Carrying Cost of Inventory - Explained
What is the Carrying Cost of Inventory?
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Table of ContentsWhat is the Carrying Costs of Inventory?How is the Carrying Costs for Inventory Used?
What is the Carrying Costs of Inventory?
The cost incurred by a company to hold and store its inventory for a certain period of time is called the carrying cost. In marketing, it is also known as the holding cost or carrying cost of inventory. It is often expressed as a percentage of the inventory value and helps in understanding how long the inventory could be put on hold before suffering a loss. Typically, the carrying cost includes taxes, the cost of keeping the products in the warehouse, salary and wages of the employees, depreciation, insurance, the cost of insuring and replacing items and others.
How is the Carrying Costs for Inventory Used?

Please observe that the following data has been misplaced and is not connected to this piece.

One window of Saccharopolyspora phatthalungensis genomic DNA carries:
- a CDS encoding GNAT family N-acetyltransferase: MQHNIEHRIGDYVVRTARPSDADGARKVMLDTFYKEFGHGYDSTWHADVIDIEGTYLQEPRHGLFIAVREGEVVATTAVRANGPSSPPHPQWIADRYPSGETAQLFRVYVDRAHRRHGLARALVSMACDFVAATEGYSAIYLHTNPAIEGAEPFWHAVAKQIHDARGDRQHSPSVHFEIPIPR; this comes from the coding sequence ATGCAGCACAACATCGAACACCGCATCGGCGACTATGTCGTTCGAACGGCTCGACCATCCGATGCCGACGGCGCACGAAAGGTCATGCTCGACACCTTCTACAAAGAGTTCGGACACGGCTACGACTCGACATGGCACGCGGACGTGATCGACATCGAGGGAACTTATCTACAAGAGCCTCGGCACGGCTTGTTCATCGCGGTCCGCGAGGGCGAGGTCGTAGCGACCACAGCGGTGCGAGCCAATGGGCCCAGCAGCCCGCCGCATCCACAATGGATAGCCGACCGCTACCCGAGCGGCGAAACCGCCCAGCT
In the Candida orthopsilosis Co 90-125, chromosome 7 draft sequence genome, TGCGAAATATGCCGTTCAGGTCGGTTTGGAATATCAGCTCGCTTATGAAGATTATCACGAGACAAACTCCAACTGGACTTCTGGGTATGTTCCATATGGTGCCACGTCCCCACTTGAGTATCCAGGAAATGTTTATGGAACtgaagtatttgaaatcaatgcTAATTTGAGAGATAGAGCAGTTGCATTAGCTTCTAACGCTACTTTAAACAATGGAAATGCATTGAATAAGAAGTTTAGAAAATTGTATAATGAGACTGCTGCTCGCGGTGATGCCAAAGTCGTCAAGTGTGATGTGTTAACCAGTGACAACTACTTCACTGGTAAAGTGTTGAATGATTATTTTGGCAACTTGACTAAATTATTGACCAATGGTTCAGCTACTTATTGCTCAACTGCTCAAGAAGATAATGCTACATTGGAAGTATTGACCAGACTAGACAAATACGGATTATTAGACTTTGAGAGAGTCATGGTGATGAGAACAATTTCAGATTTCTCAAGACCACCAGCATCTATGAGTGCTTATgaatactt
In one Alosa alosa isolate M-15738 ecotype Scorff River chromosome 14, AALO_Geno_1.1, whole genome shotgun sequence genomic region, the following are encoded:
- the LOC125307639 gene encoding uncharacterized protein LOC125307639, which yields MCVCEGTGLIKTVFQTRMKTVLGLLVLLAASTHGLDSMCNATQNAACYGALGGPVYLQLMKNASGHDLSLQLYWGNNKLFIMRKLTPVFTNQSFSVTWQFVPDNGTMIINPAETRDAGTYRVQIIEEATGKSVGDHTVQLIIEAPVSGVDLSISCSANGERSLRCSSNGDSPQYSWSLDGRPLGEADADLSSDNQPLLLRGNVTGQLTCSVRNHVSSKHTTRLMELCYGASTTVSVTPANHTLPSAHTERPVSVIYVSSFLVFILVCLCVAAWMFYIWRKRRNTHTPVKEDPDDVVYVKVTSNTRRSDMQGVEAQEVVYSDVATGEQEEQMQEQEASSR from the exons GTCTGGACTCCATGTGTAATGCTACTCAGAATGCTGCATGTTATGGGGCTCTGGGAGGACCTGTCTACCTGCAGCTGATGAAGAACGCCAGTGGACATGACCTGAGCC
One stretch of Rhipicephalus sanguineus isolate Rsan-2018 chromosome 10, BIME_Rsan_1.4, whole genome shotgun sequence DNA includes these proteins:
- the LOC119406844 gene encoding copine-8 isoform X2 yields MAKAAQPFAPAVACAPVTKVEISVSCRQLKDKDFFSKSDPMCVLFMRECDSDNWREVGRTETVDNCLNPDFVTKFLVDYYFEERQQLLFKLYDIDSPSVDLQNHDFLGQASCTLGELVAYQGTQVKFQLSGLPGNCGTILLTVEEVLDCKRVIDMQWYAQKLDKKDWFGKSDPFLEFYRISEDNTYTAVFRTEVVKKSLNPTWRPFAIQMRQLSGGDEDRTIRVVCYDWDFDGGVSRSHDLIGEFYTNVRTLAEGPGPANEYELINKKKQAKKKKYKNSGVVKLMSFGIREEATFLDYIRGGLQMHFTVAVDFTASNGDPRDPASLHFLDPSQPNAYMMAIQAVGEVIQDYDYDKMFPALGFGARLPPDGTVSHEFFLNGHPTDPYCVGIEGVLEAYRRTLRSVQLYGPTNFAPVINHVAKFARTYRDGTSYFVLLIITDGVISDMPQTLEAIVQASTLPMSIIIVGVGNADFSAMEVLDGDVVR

Generally, the manufacturing companies store a certain amount of inventory in stock for fulfilling the sellers orders. The carrying cost of inventory includes four components: (i) Capital cost (ii) Cost of the storage space (iii) Service cost (iv) Risk cost Capital cost: It is a cost expanded by a company for carrying inventory. It is the major portion of the total costs of carrying inventory. It is expressed as a percentage of the total inventory. This percentage can be an exact figure calculated by the company or a subjective figure based on the experience and industry norms. Cost of the storage space: Costs are involved in operating and maintaining the storage space. It includes the rent or mortgage of the warehouse, costs of the power supply and other requirements, wages of the employees, handling the cost of moving the products in and out of the warehouse. While the rent or mortgage cost is fixed the other parts vary from time to time. Service cost: The inventory service cost includes local tax and insurance premiums. The amount of the insurance premium is determined by the nature and volume of the product. Local authorities may ask for taxes for maintaining the inventory. It depends on the rate of the tax charged by the respective authority. Risk cost: Storing the products in the warehouse involve a certain amount of risk. The product can become obsolete with the advent of new technology. The products that come with an expiry date may expire in the warehouse if stored for a long time. The expired products need to be scrapped and the company faces a loss. The products can also get damaged due to several reasons. Theft and pilferage are also included in such risk factors. All these should be included in the inventory risk cost. The carrying costs can be calculated as - (C + T + I + W + (S - R1) + (O - R2))/ Average annual inventory costs Here the C is the Capital cost, T is the taxes, I stands for the insurance premiums, W is the cost of the warehouse, S is the costs of scraping, O is the obsolescence costs and R is the recovery cost. It is important for a business to calculate its carrying costs for estimating the profit that can be made from the current inventory. It also helps them to determine whether to increase or decrease production in order to maintain the desired level of profit. The carrying cost constitutes for a major percentage of inventory value and is an essential cost factor.
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